THE SLEEPER STORY: Attorney General Jeff Sessions is offering a “review” of all “existing or contemplated” consent decrees that local police agencies have reached with the federal government. Maybe the Justice Department lands where is started after looking at the agreements more closely. But that doesn’t look like the intent. This would mark a major pivot from Obama-era policies, where local incidents involving officers’ excessive use of force or apparent mistreatment of minorities quickly became federal issues, with all the scrutiny that attends. Going back and ripping up agreements already reached, starting with a delay on the Baltimore reforms reached after the Freddie Gray incident, is a troubling precedent, particularly considering that in some cases the local authorities sought out federal guidance and oversight.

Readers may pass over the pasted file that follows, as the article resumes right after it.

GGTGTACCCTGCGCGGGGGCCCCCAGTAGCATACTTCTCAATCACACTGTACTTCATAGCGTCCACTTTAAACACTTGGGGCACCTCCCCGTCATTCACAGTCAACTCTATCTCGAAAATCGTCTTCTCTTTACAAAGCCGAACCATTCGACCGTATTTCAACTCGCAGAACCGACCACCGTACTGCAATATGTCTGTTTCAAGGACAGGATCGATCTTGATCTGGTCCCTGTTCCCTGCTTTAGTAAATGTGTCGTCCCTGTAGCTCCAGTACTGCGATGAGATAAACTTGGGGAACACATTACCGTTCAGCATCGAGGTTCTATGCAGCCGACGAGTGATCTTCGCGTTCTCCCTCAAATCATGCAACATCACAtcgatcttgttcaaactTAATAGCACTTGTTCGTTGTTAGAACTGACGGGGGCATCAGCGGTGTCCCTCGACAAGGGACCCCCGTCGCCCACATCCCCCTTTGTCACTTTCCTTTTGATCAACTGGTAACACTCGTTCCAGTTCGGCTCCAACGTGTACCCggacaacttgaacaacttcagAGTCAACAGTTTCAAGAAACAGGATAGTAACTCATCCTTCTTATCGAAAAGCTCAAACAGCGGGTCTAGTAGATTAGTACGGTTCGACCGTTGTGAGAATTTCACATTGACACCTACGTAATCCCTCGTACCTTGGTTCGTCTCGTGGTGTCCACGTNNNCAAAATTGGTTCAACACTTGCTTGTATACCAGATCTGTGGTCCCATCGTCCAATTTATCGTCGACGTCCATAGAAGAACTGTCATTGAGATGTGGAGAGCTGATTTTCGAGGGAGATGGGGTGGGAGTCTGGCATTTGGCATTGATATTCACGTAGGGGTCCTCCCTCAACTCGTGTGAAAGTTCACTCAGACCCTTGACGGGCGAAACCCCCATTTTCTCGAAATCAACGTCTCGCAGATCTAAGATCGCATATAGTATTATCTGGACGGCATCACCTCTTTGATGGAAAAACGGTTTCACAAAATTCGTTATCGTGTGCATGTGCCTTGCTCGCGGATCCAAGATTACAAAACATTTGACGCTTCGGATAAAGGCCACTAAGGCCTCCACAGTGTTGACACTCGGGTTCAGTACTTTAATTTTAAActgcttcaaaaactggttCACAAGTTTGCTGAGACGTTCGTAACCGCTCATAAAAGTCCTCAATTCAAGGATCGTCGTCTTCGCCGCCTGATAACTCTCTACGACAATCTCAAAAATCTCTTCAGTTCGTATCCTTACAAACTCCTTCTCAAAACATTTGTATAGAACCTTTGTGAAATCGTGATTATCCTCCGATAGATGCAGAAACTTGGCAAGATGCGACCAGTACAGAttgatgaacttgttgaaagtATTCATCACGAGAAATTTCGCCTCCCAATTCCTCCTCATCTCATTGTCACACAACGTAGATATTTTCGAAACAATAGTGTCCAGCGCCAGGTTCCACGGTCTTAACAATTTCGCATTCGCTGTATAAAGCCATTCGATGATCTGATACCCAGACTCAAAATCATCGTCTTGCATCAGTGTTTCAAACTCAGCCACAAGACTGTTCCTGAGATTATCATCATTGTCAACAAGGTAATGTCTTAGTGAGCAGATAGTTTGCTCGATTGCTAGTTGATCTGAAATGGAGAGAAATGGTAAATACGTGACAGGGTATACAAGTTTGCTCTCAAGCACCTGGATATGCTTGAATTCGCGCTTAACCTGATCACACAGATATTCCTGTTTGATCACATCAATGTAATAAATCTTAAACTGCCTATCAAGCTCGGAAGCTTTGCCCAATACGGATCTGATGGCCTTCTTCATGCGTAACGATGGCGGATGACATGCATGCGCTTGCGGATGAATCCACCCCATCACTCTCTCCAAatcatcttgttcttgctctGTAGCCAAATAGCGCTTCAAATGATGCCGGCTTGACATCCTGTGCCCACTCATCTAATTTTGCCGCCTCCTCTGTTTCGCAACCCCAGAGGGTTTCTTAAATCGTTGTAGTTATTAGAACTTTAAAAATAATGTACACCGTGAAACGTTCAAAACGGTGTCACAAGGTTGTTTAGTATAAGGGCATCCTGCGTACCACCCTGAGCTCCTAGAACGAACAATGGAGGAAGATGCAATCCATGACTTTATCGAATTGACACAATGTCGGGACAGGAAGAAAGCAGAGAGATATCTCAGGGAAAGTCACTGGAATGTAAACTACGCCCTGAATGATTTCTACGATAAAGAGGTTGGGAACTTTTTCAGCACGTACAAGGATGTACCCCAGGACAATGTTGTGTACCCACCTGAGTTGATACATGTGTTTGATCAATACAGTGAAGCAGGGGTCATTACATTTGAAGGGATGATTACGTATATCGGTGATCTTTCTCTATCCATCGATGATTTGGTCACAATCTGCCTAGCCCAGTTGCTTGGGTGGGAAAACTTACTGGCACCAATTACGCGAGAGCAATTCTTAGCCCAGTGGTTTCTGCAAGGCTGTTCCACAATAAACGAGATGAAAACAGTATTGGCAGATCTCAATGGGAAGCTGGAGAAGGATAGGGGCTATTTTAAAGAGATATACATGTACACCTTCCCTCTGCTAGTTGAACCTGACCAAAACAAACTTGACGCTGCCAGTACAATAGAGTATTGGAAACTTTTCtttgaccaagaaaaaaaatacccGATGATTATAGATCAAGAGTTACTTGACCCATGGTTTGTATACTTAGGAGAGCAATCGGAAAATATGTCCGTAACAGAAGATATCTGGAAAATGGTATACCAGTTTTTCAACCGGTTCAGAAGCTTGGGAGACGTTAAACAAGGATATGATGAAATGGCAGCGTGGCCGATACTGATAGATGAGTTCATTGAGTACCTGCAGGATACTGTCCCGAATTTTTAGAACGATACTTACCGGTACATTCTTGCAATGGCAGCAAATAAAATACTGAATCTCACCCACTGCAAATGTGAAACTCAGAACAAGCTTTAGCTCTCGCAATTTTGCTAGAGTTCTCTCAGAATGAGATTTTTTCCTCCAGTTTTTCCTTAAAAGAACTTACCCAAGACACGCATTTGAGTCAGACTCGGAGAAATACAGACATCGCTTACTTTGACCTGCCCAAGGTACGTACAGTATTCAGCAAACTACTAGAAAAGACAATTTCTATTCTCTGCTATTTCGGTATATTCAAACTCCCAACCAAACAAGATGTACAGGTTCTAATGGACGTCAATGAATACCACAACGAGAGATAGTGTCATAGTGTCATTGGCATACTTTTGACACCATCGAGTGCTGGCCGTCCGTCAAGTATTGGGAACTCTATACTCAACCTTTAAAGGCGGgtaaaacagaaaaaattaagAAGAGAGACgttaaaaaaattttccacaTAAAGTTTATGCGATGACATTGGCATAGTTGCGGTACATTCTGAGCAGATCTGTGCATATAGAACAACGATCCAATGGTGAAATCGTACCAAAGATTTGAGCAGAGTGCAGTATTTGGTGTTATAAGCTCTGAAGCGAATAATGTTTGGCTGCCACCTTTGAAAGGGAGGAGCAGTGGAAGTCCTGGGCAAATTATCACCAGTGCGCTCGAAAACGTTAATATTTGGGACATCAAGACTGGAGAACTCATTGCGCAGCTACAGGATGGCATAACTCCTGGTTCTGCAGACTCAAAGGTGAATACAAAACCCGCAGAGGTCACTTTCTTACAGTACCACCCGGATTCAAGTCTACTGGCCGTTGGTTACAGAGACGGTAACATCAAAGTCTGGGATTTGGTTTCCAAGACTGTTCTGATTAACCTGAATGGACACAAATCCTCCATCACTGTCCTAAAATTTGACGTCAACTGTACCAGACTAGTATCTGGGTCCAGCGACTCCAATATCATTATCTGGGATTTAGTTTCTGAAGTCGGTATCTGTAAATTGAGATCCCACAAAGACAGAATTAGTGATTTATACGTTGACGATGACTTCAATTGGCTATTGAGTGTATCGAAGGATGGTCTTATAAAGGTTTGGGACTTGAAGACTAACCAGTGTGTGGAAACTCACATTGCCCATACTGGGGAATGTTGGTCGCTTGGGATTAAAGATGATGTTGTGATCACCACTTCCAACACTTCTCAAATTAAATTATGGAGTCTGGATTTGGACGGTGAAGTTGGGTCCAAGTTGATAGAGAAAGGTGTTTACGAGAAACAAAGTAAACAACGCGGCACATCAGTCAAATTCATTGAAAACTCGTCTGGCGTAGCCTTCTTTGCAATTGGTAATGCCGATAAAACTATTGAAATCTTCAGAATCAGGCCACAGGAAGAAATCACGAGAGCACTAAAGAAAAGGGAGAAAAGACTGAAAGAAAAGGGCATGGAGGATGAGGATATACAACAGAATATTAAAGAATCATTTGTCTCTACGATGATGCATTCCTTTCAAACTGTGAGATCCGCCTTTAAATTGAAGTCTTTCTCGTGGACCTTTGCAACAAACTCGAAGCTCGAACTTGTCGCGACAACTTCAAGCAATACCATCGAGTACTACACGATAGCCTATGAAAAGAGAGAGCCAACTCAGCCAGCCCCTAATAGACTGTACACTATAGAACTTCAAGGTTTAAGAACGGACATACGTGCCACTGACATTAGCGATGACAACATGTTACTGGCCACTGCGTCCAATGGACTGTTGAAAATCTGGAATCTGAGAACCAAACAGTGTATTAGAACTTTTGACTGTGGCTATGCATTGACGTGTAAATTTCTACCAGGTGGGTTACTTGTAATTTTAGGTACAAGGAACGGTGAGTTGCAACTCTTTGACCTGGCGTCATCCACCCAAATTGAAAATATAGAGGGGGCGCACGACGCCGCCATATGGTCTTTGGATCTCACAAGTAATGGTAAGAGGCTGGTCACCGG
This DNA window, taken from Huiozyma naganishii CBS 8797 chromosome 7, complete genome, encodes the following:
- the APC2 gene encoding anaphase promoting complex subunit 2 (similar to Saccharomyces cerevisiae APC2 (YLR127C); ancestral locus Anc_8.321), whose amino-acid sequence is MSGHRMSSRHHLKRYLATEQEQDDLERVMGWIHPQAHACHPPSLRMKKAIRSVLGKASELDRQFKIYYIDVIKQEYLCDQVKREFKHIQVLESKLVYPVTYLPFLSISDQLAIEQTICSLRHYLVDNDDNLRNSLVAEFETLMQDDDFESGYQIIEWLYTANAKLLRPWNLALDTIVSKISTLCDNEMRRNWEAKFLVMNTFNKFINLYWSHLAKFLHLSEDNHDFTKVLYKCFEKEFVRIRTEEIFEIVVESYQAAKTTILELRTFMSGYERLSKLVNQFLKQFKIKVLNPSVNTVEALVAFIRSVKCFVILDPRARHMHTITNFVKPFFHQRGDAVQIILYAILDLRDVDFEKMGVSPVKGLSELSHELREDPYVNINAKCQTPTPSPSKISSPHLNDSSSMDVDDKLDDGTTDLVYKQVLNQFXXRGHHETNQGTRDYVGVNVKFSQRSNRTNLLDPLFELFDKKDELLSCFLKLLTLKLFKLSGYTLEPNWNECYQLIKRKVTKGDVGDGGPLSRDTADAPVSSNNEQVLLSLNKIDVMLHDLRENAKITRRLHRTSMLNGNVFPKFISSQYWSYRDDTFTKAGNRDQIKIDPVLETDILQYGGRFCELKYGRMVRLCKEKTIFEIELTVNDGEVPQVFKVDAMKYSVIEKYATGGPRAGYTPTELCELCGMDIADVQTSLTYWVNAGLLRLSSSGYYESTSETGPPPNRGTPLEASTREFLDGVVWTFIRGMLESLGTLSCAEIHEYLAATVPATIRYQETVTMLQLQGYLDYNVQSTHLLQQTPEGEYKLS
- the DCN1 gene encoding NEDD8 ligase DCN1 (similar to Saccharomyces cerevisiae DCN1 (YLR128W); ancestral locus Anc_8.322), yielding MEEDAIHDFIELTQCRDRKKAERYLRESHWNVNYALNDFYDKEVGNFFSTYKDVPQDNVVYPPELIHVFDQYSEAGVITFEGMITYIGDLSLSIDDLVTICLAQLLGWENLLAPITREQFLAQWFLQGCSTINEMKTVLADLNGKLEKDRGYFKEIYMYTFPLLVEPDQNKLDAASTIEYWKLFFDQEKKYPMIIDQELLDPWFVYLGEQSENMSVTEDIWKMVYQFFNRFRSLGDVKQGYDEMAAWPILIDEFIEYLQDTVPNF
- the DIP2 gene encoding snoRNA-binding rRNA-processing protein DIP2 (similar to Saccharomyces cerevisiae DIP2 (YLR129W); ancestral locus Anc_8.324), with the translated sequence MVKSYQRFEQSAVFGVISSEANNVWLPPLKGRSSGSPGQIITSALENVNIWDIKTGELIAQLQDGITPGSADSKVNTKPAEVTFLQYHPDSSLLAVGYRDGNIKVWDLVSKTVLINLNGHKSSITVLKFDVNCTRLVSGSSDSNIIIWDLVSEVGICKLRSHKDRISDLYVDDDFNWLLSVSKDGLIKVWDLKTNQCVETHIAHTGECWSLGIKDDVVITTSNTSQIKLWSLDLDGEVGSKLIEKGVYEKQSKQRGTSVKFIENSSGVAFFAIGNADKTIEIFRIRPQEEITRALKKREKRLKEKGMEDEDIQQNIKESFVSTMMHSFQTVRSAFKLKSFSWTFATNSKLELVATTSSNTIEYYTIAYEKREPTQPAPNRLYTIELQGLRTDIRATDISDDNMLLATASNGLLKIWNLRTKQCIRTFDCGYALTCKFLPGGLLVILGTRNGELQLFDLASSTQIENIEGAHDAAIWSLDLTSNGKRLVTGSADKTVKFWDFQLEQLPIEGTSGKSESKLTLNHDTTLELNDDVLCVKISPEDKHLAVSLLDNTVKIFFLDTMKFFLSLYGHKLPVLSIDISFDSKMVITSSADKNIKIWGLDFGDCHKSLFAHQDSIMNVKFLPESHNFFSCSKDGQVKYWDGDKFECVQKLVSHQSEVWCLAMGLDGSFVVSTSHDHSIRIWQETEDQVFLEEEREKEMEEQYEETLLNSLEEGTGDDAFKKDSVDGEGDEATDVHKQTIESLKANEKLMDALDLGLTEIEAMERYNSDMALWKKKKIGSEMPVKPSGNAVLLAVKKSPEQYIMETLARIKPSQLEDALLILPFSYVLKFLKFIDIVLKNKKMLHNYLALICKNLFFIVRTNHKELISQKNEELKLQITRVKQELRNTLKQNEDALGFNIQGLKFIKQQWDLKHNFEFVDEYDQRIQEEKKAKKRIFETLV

THE SHINY STORY: President Trump is back to attacking the “crooked scheme against us.” This time there’s a new player in the thriller, one who’s particularly familiar to Trump backers and viewers of Fox News, which is offering new reporting on which the president is seizing. Susan Rice, who was President Obama’s national security adviser, now stands accused of seeking the “unmasking” of Trump associates caught up in U.S. surveillance efforts, the suggestion being that she sought to reveal their identities for political purposes. There are plenty of legally permissible reasons for a national security adviser to want more information about who was talking to whom in captured communications. There are potentially nefarious reasons, too. But proof is not yet in evidence in either direction. What is in evidence is that the White House has spent much of the past month seeking to justify a presidential tweet that the FBI director himself has said has no basis in evidence. President Obama still did not order his successor to be wiretapped.